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Money and Success –Sibling and Birth-Order Effects on Positional Concerns

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  • Lampi, Elina

    () (Department of Economics, School of Business, Economics and Law, Göteborg University)

  • Nordblom, Katarina

    () (Department of Economics, School of Business, Economics and Law, Göteborg University)

Abstract

Survey data is used to investigate how birth order and having siblings affect positional concerns in terms of success at work and of income. We find that only-children are the most concerned with relative position, but that number of siblings increases the concern among those who grew up together with siblings. Furthermore, people whose parents often compared them with their siblings have stronger positional concerns in general. We find differences depending on whether the issue is relative income or relative successfulness, and that people generally have stronger positional concern in relation to friends, but less so in relation to parents and least in relation to siblings. We also find that younger respondents are far more concerned with relative position than older in all studied situations.

Suggested Citation

  • Lampi, Elina & Nordblom, Katarina, 2008. "Money and Success –Sibling and Birth-Order Effects on Positional Concerns," Working Papers in Economics 299, University of Gothenburg, Department of Economics.
  • Handle: RePEc:hhs:gunwpe:0299
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    File URL: http://hdl.handle.net/2077/9989
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    Cited by:

    1. Elina Lampi & Matilda Orth, 2009. "Who Visits the Museums? A Comparison between Stated Preferences and Observed Effects of Entrance Fees," Kyklos, Wiley Blackwell, vol. 62(1), pages 85-102, February.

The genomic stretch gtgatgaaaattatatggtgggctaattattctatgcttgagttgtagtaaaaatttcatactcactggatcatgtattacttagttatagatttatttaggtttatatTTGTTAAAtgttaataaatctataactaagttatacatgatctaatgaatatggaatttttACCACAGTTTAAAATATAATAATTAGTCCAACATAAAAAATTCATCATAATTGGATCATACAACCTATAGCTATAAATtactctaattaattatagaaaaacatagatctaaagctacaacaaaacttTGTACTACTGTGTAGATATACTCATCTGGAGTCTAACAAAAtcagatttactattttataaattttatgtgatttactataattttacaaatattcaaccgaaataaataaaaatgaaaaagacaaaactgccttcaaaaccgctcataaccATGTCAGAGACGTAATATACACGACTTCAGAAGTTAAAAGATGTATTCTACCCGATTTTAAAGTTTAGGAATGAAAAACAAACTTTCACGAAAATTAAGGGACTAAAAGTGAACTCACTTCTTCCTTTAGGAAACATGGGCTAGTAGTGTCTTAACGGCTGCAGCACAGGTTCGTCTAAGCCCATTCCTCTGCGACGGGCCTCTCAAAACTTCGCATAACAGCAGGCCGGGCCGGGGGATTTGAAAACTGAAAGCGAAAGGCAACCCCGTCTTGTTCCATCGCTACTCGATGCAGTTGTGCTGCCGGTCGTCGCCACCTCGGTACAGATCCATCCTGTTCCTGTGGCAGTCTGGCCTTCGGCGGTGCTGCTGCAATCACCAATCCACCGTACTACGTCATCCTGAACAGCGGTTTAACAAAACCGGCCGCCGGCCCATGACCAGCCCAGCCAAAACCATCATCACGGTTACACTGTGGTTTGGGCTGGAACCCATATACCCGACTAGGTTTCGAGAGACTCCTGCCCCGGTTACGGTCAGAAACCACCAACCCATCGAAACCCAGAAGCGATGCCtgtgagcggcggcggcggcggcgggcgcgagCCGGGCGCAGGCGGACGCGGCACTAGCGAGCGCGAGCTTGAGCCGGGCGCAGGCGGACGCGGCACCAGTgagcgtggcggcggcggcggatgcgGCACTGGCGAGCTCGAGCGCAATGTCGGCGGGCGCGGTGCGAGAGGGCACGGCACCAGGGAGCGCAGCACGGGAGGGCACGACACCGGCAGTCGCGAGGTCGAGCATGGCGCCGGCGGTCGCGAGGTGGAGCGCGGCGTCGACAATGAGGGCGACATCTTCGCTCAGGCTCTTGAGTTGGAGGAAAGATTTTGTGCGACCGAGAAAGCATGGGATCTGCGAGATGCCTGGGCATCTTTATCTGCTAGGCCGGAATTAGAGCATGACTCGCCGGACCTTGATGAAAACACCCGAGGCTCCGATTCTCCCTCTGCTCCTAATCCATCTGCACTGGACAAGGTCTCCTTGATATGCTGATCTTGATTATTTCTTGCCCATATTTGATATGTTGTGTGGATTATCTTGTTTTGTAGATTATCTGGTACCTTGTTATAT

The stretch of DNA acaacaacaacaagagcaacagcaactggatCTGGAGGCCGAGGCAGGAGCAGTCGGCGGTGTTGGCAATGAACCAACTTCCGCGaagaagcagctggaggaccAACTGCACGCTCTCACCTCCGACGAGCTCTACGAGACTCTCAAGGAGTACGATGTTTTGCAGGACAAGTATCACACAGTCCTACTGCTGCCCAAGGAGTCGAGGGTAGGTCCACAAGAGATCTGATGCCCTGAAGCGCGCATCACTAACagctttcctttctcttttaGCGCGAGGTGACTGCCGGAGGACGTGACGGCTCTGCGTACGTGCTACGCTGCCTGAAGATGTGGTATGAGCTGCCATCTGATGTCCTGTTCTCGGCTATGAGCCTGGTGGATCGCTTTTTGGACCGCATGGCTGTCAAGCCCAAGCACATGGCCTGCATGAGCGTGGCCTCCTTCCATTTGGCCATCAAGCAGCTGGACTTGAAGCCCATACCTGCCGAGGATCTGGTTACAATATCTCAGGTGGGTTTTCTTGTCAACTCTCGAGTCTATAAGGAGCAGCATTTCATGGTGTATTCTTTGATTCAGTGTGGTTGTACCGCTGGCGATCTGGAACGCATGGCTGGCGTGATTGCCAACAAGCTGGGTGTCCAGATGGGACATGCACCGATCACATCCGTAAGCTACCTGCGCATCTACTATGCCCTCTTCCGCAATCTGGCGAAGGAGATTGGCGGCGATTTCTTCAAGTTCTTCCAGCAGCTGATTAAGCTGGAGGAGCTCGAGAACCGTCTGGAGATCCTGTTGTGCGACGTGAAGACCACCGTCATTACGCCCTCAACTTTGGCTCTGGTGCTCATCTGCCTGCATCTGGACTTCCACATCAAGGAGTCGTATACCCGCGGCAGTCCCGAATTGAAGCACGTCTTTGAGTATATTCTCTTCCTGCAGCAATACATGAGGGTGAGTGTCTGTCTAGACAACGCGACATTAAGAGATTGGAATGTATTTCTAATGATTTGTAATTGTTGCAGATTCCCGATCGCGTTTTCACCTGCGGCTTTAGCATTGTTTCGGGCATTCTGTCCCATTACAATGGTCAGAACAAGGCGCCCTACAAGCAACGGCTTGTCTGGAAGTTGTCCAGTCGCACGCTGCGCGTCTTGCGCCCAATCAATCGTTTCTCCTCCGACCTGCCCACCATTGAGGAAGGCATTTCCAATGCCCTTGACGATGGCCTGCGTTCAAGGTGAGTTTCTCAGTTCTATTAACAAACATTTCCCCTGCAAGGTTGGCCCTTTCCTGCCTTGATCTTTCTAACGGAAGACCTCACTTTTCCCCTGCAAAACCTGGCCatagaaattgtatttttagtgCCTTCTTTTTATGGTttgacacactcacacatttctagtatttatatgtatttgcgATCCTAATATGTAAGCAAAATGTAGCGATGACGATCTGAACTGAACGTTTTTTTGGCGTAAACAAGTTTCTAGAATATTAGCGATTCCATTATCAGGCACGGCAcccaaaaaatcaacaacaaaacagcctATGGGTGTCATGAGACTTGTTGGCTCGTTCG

2. Warren, John Robert & Knies, Laurie & Haas, Steven & Hernandez, Elaine M., 2012. "The impact of childhood sickness on adult socioeconomic outcomes: Evidence from late 19th century America," Social Science & Medicine, Elsevier, pages 1531-1538.
    3. Eiji Yamamura, 2015. "Effects of Siblings and Birth Order on Income Redistribution Preferences: Evidence Based on Japanese General Social Survey," Social Indicators Research: An International and Interdisciplinary Journal for Quality-of-Life Measurement, Springer, pages 589-606.
    4. Lampi, Elina & Nordblom, Katarina, 2010. "Money and success - Sibling and birth-order effects on positional concerns," Journal of Economic Psychology, Elsevier, pages 131-142.
    5. Kirsten Häger & Bastiaan Oud & Daniel Schunk, 2012. "Egalitarian Envy: Cross-cultural Variation in the Development of Envy in Children," Jena Economic Research Papers 2012-059, Friedrich-Schiller-University Jena.
    6. Alpaslan Akay & Gökhan Karabulut & Peter Martinsson, 2013. "The effect of religiosity and religious festivals on positional concerns -- an experimental investigation of Ramadan," Applied Economics, Taylor & Francis Journals, vol. 45(27), pages 3914-3921, September.
    7. Bogaerts, Tess & Pandelaere, Mario, 2013. "Less is more: Why some domains are more positional than others," Journal of Economic Psychology, Elsevier, pages 225-236.
    8. Yamamura, Eiji, 2012. "Effects of siblings and birth order on income redistribution preferences," MPRA Paper 38658, University Library of Munich, Germany.

    More about this item

    Keywords

    birth order; positional concern; only child; relative income; siblings;

    JEL classification:

    • D31 - Microeconomics - - Distribution - - - Personal Income and Wealth Distribution
    • D63 - Microeconomics - - Welfare Economics - - - Equity, Justice, Inequality, and Other Normative Criteria and Measurement

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